The long-suspended historical ferry service between India and Sri Lanka, which started in 1906 and got disrupted due to the civil war in Sri Lanka, is expected to resume from March 1 — after a gap of almost 30 years.
A multi-agency officials’ group from Colombo is visiting Tuticorin next week to take a look at the preparedness on the Indian side. Diplomatic sources in Lanka said the ferry service — between Tuticorin and Colombo — could have started in February but for some last-minute pending logistical work.
The service will cost 30% less than the present airfare and will be of immense commercial value as around 10,000 Indians on an average visit Sri Lanka every month.
“The service will begin tentatively from March 1 and we expect it to be very popular, as there is a heavy flow of traffic — for tourism, business, pilgrimage and education, among others - between both the countries,” secretary, ministry of shipping, K Mohandas said.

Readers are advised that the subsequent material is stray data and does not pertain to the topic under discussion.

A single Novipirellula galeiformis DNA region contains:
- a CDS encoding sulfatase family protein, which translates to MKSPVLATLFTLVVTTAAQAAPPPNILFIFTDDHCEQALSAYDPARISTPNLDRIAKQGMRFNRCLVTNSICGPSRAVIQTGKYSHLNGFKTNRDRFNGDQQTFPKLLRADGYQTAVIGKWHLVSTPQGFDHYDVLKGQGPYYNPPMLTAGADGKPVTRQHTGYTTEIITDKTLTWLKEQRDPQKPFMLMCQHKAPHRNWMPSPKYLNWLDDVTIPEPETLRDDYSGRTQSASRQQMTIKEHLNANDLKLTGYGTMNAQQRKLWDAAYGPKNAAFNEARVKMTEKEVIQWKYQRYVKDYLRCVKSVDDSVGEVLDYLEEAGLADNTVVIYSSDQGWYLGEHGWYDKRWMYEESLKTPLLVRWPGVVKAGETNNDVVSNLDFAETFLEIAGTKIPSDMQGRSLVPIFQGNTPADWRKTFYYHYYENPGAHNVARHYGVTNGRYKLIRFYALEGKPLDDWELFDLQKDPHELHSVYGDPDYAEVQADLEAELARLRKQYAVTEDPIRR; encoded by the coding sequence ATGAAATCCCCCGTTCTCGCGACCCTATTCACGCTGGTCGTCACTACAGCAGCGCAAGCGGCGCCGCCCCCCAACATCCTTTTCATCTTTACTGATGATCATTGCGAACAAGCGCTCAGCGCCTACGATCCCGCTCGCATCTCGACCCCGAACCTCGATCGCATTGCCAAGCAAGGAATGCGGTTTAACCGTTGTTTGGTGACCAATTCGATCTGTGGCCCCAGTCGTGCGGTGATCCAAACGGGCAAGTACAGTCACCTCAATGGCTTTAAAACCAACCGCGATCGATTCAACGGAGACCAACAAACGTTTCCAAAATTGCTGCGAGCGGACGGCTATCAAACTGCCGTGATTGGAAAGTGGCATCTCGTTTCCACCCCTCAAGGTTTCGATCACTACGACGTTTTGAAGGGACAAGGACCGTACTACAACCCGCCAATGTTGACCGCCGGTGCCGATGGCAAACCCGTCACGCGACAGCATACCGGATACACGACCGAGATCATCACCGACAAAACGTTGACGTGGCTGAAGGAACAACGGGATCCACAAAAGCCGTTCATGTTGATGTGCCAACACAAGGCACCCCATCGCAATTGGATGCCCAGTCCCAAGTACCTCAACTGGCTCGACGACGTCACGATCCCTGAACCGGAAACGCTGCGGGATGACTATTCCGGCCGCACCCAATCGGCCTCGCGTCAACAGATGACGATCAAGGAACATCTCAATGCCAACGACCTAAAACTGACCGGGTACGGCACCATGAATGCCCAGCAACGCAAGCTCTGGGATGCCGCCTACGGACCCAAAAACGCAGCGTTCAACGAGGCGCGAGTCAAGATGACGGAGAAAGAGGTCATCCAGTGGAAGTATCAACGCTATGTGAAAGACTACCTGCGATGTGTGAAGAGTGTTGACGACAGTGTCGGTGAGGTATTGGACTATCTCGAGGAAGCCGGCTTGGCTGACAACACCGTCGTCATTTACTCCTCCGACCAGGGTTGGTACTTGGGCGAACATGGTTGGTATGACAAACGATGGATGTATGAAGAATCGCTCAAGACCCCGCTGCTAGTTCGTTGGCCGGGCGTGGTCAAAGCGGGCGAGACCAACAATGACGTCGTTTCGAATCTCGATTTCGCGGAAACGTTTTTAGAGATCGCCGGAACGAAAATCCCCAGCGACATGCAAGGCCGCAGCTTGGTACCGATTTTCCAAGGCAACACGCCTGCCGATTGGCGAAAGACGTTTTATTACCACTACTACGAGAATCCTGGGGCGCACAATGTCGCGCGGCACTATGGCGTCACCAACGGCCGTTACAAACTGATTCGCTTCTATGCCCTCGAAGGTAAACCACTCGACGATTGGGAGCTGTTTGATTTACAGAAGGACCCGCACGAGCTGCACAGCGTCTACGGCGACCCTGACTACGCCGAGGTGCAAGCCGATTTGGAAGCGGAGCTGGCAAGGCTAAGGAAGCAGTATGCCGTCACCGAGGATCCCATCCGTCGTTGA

“The Buddhist sites in India and the Ramayana trail in Sri Lanka are major attractions for religious tourism and this ferry service will enhance its prospects,” he said.
The ships meant for ferrying shall have a container, Ro-Ro (rolled on-rolled off) facility for easy loading and offloading, and will carry about 800 passengers, initially on alternate days from one side.
The duration of the journey will be around 10 hours.
The link will be the first of the two ferry links to be established between the two countries. The second one, between Talaimannar in north Sri Lanka and Rameshwaram, is likely to be inaugurated in the middle of this year.
Diplomats on both sides feel that the sea links could further strengthen the traditional links between the two neighbours.
“Sea passenger transportation between India and Sri Lanka is being established...to speedily restore the traditional links between the two countries,” a recent Indo-Lanka joint statement said.